New Life, London, June 1947

A Master of Water-Colours.

by Arnold Zweig

  When I allowed myself to be led into the first exhibition of water-colours by eleven-year-old Amos Jaskiel I was merely doing his father a favour, and had already made up my mind, after a few polite words, to return to my letters, essays and all the other work await- ing me. Hardly, however, had I begun to look around before something stood still within me; I could hardly believe my eyes and was hypnotised. I had already seen thousands of drawings and pictures by children in Europe, but nothing like this. Profoundly impressed I went from one picture to another, looked, wondered, felt more and more captured and entranced. "Believe it or not, he's a marvel!" A boy eleven years old? Amos Jaskiel, whom I had seen grow up? See these magically arranged planes, light and sweet in all colours of the palette, of the rainbow! Was he the child who had translated into water-colours this glassware? See this bowl of fruit standing before the candle- stick with its flaming candles!.
  I went from wall to wall. There were houses in railinged gardens, which a child's vivacity had caught in the rich orange, pale blue, brown and deep red of inspiration. I had only seen such modelled, excellent compositions through quite a different medium, namely art books such as the Mare's Gesellschaft of Berlin used to pub- lish, with the finest reproductions of the great masters of water-colour. This un- restricted child art, springing as it were from the very depths, was however more palpable, a direct translation into water- colour still saturated with unspoilt impres- sions.
  For a few decades I have been friendly with a painter whose bright, melodically beautiful works in oils and water-colours have surrounded me for nearly fifteen years. She accompanied me, agreeing that it was one of the most beautiful exhibitions we had seen: "the' young Mozart, the young Mendelssohn, transformed into colours and preserved for posterity."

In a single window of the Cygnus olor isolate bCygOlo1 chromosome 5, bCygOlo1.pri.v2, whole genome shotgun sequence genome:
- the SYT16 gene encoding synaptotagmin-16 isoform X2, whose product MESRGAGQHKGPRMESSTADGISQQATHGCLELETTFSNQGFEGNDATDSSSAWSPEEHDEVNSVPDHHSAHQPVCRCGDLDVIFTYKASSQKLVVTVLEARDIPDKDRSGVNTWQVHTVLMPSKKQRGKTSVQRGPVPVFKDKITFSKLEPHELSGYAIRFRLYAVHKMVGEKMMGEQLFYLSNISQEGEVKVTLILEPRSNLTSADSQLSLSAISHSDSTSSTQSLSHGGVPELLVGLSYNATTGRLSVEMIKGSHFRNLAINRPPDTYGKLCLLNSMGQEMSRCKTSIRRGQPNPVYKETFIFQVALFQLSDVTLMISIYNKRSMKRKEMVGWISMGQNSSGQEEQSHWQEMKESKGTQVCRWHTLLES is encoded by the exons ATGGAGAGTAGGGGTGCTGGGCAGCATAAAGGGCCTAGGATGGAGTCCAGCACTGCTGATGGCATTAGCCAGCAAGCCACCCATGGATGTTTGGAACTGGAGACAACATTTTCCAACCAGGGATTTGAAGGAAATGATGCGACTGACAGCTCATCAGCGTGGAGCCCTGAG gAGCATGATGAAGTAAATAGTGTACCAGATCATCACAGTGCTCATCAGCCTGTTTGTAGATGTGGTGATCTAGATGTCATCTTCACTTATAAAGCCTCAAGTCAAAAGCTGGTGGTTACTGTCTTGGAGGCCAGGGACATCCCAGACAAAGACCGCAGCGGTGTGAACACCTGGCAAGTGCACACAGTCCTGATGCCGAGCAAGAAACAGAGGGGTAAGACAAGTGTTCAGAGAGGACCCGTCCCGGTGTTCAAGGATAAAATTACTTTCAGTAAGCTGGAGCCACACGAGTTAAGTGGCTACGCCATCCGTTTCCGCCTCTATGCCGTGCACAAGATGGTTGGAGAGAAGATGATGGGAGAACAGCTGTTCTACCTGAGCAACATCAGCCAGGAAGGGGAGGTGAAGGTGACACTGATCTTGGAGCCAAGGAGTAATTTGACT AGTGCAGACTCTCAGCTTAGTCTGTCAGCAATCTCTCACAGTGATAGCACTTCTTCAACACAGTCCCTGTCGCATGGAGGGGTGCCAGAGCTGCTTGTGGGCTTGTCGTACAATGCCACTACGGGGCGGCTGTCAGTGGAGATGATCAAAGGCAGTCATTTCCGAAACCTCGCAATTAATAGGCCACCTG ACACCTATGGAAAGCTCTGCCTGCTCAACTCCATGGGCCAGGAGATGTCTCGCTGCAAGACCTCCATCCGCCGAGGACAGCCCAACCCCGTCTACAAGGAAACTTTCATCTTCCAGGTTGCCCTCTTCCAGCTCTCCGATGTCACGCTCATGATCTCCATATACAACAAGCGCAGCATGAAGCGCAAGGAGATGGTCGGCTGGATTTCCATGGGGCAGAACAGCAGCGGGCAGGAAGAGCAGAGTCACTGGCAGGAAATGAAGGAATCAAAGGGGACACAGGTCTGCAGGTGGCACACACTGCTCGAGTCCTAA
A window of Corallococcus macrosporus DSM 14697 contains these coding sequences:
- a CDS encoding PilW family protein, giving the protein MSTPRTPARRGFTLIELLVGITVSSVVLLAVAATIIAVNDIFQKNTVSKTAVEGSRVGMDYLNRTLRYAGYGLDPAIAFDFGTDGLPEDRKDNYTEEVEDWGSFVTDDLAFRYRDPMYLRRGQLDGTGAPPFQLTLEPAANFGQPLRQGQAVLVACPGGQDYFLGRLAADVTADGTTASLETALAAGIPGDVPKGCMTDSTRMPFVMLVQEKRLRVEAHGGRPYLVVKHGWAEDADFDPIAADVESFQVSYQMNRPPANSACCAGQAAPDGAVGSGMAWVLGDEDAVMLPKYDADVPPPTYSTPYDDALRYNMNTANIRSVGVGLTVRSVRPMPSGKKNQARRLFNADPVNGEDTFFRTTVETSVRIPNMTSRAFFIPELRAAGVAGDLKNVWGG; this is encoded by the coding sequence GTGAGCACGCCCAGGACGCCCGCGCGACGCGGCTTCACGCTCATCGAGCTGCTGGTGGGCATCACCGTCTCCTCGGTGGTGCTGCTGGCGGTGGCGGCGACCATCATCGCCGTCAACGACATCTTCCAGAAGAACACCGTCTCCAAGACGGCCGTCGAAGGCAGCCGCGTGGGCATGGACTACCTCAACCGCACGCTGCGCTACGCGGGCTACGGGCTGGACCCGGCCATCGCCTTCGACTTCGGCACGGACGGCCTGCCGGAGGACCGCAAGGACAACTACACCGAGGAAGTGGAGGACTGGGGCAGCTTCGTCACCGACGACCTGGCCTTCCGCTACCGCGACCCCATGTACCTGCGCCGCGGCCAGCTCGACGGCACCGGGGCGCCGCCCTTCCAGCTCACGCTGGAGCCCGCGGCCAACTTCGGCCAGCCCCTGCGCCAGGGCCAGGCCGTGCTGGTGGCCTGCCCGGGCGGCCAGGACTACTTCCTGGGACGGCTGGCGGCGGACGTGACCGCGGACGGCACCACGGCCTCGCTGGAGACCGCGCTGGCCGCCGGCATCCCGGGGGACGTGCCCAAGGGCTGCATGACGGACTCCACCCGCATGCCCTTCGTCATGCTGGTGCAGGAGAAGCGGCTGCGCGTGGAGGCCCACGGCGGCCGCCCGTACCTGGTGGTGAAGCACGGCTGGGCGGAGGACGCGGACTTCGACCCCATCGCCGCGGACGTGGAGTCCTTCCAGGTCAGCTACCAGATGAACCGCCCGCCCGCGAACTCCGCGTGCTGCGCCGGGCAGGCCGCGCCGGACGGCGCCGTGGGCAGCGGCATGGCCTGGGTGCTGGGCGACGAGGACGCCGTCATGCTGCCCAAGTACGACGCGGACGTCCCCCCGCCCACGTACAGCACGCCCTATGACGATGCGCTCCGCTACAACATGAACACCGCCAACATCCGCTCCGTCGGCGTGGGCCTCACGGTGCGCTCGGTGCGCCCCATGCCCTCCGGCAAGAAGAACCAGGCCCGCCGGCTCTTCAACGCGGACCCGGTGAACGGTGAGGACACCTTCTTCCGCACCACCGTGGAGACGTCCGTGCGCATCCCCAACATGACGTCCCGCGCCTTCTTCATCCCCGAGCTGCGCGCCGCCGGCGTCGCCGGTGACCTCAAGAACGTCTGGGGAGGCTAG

We came again, congratulated the parents, particularly the father, who- was himself a painter and teacher, and had let the phenomenon of his child unfold itself; spontaneously without 'interference, with- out trying to influence it. When, however, he saw what was developing, he did provide the best paper and brushes, and took pre- cautions to avoid the bad effects on the boy's spontaneity of praise from his col- leagues. I told him (and he knew it him- self) that this extraordinary gift, this . complete mastery at a child's level, was' not necessarily a lasting thing: it could pass away in the storms of adolescence. It could manifest itself in technical or scientific achievement, or simply in the duties of an average life. Nevertheless, this in no way altered the fact that the walls of this room, hung with creations of pure beauty, testified to the manifestation of artistic genius: "halb Kinderspiele, halb Gott in Helen." Those visitors were clever, felt and understood something about art, who had bought one of these pictures. "That's how we imagined the effect of Palestine on us when we, in our youthful enthusiasm, strove towards a Jewish renaissance." The painter Jaskiel nodded. He! himself had come from the East, had lived and learned in towns now devastated, in Dresden and Berlin, had then gone to Paris and fifteen years ago come here.
   "That is our Palestine," I said, taking leave, "not what is going up in smoke out- side, set on fire by nationalism run wild in a post-Hitler Widerwelt.",We regarded .one another thoughtfully and went out into the street, Haifa's bright streets, to-day clouded by a volcanic explosion from vandalistic ally bombed oil tanks -- just before Easter, 1947.